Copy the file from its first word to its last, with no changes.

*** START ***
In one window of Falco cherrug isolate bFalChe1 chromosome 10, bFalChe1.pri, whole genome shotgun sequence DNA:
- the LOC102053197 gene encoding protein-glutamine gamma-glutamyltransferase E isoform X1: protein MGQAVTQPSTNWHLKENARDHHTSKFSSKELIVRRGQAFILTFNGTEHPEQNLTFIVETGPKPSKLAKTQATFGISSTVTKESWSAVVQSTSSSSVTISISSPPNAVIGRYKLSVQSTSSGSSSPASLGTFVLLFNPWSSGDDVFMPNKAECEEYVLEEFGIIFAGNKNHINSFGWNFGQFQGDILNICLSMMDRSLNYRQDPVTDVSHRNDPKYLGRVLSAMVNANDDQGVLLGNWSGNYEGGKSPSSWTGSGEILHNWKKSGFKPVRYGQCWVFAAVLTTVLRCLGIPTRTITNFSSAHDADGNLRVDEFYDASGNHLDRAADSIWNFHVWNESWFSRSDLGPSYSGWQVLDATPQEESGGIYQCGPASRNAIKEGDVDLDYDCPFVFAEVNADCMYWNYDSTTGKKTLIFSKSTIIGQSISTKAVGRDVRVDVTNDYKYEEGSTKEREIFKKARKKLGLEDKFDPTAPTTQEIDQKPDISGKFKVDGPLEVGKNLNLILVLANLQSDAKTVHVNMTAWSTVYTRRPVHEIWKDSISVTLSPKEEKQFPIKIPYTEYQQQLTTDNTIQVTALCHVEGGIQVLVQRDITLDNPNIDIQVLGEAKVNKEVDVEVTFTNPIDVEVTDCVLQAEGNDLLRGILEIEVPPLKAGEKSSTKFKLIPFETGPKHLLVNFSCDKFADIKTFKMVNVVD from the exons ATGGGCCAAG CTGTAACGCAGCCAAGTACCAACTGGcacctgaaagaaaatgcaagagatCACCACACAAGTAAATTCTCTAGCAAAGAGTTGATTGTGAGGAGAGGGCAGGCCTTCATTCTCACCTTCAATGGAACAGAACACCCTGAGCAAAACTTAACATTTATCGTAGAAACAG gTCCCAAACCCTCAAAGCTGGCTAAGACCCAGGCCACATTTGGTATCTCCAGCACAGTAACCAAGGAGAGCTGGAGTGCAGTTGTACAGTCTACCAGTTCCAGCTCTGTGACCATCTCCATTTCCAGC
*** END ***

In one window of Falco cherrug isolate bFalChe1 chromosome 10, bFalChe1.pri, whole genome shotgun sequence DNA:
- the LOC102053197 gene encoding protein-glutamine gamma-glutamyltransferase E isoform X1: protein MGQAVTQPSTNWHLKENARDHHTSKFSSKELIVRRGQAFILTFNGTEHPEQNLTFIVETGPKPSKLAKTQATFGISSTVTKESWSAVVQSTSSSSVTISISSPPNAVIGRYKLSVQSTSSGSSSPASLGTFVLLFNPWSSGDDVFMPNKAECEEYVLEEFGIIFAGNKNHINSFGWNFGQFQGDILNICLSMMDRSLNYRQDPVTDVSHRNDPKYLGRVLSAMVNANDDQGVLLGNWSGNYEGGKSPSSWTGSGEILHNWKKSGFKPVRYGQCWVFAAVLTTVLRCLGIPTRTITNFSSAHDADGNLRVDEFYDASGNHLDRAADSIWNFHVWNESWFSRSDLGPSYSGWQVLDATPQEESGGIYQCGPASRNAIKEGDVDLDYDCPFVFAEVNADCMYWNYDSTTGKKTLIFSKSTIIGQSISTKAVGRDVRVDVTNDYKYEEGSTKEREIFKKARKKLGLEDKFDPTAPTTQEIDQKPDISGKFKVDGPLEVGKNLNLILVLANLQSDAKTVHVNMTAWSTVYTRRPVHEIWKDSISVTLSPKEEKQFPIKIPYTEYQQQLTTDNTIQVTALCHVEGGIQVLVQRDITLDNPNIDIQVLGEAKVNKEVDVEVTFTNPIDVEVTDCVLQAEGNDLLRGILEIEVPPLKAGEKSSTKFKLIPFETGPKHLLVNFSCDKFADIKTFKMVNVVD from the exons ATGGGCCAAG CTGTAACGCAGCCAAGTACCAACTGGcacctgaaagaaaatgcaagagatCACCACACAAGTAAATTCTCTAGCAAAGAGTTGATTGTGAGGAGAGGGCAGGCCTTCATTCTCACCTTCAATGGAACAGAACACCCTGAGCAAAACTTAACATTTATCGTAGAAACAG gTCCCAAACCCTCAAAGCTGGCTAAGACCCAGGCCACATTTGGTATCTCCAGCACAGTAACCAAGGAGAGCTGGAGTGCAGTTGTACAGTCTACCAGTTCCAGCTCTGTGACCATCTCCATTTCCAGC